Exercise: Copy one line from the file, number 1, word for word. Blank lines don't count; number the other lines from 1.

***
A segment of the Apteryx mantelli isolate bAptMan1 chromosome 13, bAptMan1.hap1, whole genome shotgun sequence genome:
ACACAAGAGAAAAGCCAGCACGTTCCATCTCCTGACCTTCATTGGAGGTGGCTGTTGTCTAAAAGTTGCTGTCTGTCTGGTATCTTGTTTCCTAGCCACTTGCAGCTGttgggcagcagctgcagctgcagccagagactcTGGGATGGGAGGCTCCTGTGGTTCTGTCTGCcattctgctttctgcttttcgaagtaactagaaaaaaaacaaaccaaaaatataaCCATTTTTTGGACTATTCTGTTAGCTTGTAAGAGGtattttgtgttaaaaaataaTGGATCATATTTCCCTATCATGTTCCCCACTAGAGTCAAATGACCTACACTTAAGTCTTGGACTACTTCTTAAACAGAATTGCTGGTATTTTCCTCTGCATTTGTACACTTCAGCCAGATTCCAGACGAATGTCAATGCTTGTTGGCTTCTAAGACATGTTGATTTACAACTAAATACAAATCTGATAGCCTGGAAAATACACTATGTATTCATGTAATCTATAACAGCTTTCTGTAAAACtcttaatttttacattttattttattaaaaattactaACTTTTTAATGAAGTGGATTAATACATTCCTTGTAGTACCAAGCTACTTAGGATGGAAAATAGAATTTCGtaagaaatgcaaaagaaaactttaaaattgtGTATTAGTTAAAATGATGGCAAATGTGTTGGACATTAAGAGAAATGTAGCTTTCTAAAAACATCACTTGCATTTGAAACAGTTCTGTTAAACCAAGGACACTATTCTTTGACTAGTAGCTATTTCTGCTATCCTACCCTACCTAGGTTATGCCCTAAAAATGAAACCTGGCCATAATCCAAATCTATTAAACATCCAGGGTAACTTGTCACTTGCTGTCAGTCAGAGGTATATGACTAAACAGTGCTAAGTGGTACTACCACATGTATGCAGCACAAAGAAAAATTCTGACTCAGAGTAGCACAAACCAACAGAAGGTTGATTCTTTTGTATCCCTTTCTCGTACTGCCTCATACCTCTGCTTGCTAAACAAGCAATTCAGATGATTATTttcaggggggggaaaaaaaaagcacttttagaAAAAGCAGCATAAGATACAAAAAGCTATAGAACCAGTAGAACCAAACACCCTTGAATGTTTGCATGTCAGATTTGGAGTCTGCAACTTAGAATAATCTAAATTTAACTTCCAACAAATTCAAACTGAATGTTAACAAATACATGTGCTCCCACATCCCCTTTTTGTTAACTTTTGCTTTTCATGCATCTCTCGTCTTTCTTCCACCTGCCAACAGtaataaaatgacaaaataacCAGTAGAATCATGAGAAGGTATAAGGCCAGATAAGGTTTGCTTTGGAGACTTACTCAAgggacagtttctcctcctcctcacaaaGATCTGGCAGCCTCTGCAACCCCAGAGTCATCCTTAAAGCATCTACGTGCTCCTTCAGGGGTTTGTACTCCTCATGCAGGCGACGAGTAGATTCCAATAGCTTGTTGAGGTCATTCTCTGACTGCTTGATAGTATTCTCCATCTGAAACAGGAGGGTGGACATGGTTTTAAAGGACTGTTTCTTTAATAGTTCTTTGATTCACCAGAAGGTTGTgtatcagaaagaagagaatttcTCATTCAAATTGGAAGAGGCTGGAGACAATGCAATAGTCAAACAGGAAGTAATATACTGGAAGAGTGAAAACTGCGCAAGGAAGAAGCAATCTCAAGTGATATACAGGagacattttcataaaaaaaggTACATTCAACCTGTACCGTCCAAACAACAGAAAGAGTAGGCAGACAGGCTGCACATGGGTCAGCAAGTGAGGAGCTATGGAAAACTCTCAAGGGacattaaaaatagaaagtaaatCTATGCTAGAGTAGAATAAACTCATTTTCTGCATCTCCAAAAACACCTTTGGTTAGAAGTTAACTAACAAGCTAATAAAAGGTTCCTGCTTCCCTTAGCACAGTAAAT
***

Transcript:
A segment of the Apteryx mantelli isolate bAptMan1 chromosome 13, bAptMan1.hap1, whole genome shotgun sequence genome: